Our nation's debt is literally indenturing our children to our international debt holders, but most Americans don't care because they are more concerned about the latest saga involving Snooki on Jersey Shore rather than what really matters, our country’s future.

Wednesday, July 6, 2011

Lessons of Argentina crisis ignored in handling of Greece - Telegraph

Originally published in October 2003, this policy review document was signed off by a then relatively unknown IMF official called Tim Geithner, now the US Treasury Secretary no less.

Strangely enough, he seems entirely to have forgotten about this eight-year-old tome, whose candid and illuminating account of Argentina's descent into economic and fiscal chaos, and the not inconsiderable role the IMF played in the process, provides an object lesson in how not to proceed.

There's no application of its lessons to Greece and the rest of the troubled eurozone periphery; worse, in blind disregard for its own analysis, the IMF is making exactly the same mistakes all over again.

On Karl Marx's famous dictum that history always repeats itself, once as tragedy, second as farce, Argentina provides a case study in where Greece is heading, which is out of the single currency, into default and a brutally imposed re-engagement with harsh economic realities.

It's still remotely possible that notions of "European solidarity" might avert this process through a system of indefinite fiscal transfers, but to believe that Germans are ready to subsidise Greeks on a more or less permanent basis requires something of a leap of faith.

The parallels with Argentina are so strikingly exact as to bear repeating at length. Substitute the word Greece for Argentina in the IMF's analysis, and euro for currency board, and you'd have a near perfect account of the present crisis, all written nearly eight years ago. 

Here's what happened in Argentina. In the hope of eliminating hyper-inflation and years of currency turmoil, Argentina adopted a "currency board regime", which pegged the peso to the dollar.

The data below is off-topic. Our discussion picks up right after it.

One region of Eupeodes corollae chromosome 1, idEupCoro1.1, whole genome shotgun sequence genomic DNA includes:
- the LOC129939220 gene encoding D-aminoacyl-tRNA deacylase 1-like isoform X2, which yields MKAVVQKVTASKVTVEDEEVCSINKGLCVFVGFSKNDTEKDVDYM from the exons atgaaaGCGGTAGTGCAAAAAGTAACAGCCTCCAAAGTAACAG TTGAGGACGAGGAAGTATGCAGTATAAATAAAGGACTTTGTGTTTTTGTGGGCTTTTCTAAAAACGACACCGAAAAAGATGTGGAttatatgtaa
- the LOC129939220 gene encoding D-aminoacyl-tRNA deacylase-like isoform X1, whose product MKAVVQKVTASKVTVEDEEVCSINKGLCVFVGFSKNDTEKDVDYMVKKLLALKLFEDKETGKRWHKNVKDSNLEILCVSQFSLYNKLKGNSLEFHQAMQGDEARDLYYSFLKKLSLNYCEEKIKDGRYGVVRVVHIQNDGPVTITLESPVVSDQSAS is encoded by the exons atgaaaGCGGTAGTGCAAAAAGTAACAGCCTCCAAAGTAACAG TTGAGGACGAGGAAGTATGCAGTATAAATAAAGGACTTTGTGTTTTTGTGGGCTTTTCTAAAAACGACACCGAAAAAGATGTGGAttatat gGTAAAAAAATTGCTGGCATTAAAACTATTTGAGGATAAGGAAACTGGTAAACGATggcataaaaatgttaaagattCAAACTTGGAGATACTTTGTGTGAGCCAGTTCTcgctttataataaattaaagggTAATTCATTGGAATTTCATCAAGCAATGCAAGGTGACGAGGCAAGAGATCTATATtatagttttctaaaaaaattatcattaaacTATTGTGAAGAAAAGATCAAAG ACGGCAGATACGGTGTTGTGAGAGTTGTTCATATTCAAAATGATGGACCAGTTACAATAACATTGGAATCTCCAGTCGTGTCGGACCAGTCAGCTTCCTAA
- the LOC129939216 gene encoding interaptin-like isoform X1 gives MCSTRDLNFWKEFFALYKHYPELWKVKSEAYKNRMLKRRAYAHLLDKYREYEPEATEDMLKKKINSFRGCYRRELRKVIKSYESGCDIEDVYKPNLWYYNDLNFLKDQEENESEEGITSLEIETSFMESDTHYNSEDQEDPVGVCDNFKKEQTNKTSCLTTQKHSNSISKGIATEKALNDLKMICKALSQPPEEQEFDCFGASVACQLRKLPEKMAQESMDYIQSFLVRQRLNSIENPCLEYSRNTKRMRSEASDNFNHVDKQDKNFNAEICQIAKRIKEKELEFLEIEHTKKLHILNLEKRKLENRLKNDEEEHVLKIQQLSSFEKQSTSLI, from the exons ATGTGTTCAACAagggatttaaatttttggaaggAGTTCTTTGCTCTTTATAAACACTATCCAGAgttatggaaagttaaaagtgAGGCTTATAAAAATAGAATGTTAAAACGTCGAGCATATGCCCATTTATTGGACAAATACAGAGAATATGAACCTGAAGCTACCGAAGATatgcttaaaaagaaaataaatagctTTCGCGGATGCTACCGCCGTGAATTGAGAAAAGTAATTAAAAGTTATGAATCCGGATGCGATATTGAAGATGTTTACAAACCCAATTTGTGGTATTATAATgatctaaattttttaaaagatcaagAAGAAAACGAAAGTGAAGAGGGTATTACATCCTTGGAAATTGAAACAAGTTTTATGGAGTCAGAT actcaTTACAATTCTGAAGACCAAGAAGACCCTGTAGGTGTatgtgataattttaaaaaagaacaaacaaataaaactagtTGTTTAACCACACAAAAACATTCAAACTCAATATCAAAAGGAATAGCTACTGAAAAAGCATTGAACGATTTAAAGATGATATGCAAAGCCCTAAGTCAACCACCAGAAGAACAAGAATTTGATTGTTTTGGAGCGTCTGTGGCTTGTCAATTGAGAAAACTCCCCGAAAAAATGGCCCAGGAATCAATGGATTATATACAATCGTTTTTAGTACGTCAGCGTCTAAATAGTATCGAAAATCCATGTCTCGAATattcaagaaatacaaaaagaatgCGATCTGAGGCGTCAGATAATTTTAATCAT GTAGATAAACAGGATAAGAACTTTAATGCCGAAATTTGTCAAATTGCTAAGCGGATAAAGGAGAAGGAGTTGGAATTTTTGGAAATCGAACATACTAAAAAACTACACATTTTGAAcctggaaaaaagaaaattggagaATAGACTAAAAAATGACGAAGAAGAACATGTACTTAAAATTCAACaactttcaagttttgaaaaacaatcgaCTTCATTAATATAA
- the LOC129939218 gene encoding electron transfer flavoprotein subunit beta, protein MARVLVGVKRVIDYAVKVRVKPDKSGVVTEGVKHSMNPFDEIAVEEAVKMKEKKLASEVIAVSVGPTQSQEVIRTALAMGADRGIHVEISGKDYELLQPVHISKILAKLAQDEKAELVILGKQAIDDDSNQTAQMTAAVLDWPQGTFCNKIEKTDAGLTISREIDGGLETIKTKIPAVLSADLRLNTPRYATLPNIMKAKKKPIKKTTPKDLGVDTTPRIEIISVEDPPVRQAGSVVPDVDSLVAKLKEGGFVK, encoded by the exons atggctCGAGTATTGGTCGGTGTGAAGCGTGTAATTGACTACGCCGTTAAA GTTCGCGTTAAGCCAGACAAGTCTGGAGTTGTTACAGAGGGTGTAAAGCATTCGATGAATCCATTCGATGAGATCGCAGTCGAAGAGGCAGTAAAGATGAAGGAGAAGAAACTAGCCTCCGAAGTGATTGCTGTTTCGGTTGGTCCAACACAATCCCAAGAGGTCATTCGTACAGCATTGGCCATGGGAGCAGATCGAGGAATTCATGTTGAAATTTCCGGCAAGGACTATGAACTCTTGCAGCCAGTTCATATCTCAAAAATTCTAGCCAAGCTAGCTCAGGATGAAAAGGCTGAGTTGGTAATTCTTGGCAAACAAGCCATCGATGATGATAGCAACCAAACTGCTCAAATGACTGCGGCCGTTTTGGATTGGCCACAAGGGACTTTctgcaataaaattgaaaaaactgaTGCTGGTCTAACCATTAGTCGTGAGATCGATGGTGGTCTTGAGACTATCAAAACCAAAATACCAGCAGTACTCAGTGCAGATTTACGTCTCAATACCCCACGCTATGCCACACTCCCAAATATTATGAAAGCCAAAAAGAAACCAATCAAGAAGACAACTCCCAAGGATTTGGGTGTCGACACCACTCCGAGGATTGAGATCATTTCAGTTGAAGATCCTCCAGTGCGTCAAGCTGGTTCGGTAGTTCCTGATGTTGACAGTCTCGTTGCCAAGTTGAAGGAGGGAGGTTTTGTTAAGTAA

Policy credibility depends crucially on the idea that a currency board is hard to escape, so the effect is much like being part of a single currency. To begin with, it worked just as the doctor ordered. Inflation was tamed and Argentina was widely hailed as a model for successful economic reform. 

Beneath the surface, however, nothing much had changed. Corruption and tax evasion was still rife, the government routinely hid the true size of the budget deficit with heavy off-balance sheet spending, there was little if any progress in labour market and other forms of structural reform, and behind the candy floss of debt-fuelled, consumer-led growth there was progressive loss of competitiveness. 

Tying yourself to someone else's monetary policy is always high risk, but for a small economy such as Argentina to be joined to the mighty US is a bit like trying to ride a whale. As the Federal Reserve tightened policy to choke off the overheating of the dot.com boom, Argentina plunged into deep recession, made even worse when Brazil, its largest export market, devalued.

Read more here: Lessons of Argentina crisis ignored in handling of Greece - Telegraph

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